In the world of emergency situations, every second counts. That's why it is important for dispatchers to never have to worry about their computer aided dispatch (CAD) system going down.
Although rare, CAD systems can go down for a variety of reasons. One reason some are taken down deliberately is to update geographic information system (GIS) data imperative to routing.
Keeping GIS information current is a crucial component to maintaining faster and smarter response times. While there is a plethora of GIS data about a community that does not change, certain elements need to be updated from time to time, such as a new development being built, road closures and construction.
This updated information provides greater accuracy and helps dispatchers and first responders continuously provide a high-level of service to the community.
Some CAD software still requires going offline in order to update GIS data because their systems are unable to update in real time and stay online. It's Important to have a system that allows for the updating of GIS data without having to take that system down, as this lets dispatchers and first responders have constant access to data.
When a CAD system is taken offline, calls for service are still handled, but dispatchers are required to use radio communication. Deliberately taking a CAD system offline to update GIS data meant that calls for service suffer from not having important information available at all times.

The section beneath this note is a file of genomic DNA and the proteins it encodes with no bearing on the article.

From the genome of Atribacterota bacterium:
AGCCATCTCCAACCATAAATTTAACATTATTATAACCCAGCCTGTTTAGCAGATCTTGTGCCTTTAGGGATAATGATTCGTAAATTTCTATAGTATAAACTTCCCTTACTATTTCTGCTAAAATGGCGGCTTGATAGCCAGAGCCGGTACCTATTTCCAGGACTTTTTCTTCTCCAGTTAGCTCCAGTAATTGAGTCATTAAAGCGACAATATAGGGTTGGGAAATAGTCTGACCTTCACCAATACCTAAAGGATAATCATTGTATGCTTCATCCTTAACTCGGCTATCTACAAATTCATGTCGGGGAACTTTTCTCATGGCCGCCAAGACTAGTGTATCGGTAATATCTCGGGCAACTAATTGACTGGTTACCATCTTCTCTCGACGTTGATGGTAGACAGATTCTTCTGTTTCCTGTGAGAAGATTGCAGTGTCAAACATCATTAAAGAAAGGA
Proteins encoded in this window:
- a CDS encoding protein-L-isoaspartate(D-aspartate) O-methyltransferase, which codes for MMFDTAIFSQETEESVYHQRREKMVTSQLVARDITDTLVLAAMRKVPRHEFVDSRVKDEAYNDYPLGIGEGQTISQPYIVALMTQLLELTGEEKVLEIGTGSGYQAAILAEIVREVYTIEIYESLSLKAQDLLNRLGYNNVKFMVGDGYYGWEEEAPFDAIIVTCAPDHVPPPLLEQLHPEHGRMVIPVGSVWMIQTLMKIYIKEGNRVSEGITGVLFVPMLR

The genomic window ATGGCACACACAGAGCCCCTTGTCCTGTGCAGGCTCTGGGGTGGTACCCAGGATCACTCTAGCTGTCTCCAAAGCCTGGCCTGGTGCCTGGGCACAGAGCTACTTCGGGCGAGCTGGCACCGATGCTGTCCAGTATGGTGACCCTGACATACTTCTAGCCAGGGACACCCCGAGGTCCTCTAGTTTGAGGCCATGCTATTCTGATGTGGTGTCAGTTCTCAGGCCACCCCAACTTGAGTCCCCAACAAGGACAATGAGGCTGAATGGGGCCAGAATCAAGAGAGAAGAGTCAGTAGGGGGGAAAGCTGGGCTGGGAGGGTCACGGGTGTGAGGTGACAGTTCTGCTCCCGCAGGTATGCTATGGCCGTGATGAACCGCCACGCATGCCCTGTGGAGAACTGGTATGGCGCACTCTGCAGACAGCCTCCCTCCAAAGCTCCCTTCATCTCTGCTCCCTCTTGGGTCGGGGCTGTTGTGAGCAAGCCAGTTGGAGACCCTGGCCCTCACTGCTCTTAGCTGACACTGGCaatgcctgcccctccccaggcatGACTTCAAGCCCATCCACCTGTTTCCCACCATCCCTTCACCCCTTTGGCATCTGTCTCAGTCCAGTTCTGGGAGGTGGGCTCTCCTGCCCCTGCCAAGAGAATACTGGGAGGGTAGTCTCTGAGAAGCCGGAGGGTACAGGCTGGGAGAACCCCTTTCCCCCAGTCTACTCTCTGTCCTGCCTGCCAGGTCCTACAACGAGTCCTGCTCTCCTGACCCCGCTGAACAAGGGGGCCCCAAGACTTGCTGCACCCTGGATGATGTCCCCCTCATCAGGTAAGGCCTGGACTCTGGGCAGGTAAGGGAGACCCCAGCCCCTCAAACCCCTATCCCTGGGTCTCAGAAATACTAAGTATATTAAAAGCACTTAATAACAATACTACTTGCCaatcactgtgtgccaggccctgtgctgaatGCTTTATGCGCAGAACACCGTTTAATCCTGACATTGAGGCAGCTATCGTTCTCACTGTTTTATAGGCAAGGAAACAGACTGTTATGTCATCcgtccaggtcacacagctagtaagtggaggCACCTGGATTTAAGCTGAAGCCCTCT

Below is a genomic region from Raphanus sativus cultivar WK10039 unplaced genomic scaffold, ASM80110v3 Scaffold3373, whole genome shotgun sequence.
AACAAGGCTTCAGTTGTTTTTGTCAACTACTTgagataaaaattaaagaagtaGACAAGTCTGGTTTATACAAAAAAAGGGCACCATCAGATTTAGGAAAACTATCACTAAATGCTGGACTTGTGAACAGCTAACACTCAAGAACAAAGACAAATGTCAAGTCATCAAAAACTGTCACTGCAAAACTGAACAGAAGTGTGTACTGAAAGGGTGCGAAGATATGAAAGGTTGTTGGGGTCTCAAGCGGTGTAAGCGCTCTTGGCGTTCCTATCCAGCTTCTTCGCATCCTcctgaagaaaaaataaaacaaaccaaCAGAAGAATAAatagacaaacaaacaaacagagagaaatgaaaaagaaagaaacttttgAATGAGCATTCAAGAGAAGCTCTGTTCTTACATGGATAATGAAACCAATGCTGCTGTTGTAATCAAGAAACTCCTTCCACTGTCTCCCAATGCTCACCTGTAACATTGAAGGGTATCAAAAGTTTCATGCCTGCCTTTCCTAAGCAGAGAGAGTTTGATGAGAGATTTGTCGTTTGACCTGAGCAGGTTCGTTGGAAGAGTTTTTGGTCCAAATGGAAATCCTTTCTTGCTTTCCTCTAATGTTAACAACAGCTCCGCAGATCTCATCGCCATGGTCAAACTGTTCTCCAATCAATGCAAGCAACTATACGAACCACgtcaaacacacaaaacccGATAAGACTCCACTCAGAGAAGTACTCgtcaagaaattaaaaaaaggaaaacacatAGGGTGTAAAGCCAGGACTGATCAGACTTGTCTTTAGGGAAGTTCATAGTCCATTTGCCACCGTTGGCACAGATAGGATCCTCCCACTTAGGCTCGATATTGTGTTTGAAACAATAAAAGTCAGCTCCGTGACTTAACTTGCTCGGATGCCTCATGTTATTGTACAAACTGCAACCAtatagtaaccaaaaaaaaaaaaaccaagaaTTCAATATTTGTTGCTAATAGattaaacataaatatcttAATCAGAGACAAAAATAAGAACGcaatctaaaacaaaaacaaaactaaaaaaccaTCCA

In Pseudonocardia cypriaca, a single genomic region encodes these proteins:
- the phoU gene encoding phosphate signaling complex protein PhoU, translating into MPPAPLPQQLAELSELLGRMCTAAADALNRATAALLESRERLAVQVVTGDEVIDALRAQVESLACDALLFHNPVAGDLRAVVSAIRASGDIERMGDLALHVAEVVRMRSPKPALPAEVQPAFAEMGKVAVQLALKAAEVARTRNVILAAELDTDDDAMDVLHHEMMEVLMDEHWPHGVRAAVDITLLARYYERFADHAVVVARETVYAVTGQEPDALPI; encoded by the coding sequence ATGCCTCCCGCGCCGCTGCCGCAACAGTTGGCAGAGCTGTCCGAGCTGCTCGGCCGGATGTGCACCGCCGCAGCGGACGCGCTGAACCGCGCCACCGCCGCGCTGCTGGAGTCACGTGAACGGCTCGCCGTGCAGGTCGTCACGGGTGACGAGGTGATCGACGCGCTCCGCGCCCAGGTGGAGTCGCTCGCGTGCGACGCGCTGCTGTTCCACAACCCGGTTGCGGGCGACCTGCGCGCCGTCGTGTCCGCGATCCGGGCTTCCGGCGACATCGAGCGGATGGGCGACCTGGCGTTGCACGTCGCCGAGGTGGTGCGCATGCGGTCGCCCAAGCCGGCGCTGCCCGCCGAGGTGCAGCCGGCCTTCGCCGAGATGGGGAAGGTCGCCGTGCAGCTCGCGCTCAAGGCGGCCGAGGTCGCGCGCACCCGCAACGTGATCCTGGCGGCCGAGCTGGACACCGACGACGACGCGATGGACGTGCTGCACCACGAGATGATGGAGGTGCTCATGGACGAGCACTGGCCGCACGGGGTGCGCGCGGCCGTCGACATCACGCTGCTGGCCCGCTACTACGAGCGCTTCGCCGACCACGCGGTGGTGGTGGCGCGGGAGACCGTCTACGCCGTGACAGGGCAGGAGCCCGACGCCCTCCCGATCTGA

Increasing patrol in areas of high crime is nothing new for most jurisdictions.
According to CAD Manager Mike Dewey of the Greenbelt Police Department, patrolling crime hotspots is a priority. Ensuring other areas of the city are also covered efficiently is something they do as well through the use of their mapping software.
Dewey said he monitors patrol patterns in real time, which helps to identify areas of high saturation. High saturation can indicate areas known for higher crime rates, which leads to an increase of patrol. It can also show where several police cars are following a response to a call for service.
Being able to identify these areas empowers everyone from supervisors to dispatchers to officers in the field to see where each police unit is located.
From there, officers have the ability to move from areas of high saturation to areas of lighter coverage. This maximizes the police department's coverage of the entire city and provides effective coverage for a community.
"Using the software to watch where officers have been recently allows the shift to function as more of a coordinated unit," Dewey said. "Without this ability, it is much more likely that areas in the community would inadvertently get less efficient coverage."
The mapping capabilities of Greenbelt's public safety software also aids in faster response times. For instance, when a call comes in to the dispatch center but has not yet been assigned, officers in the field can see that the call has been queued up and can start driving in the direction where there is a need for service.
In taking this proactive measure, officers are en route faster and arrive on the scene quicker once the address is provided or units are assigned.
"The capabilities of our software system definitely result in faster response times," Dewey said.
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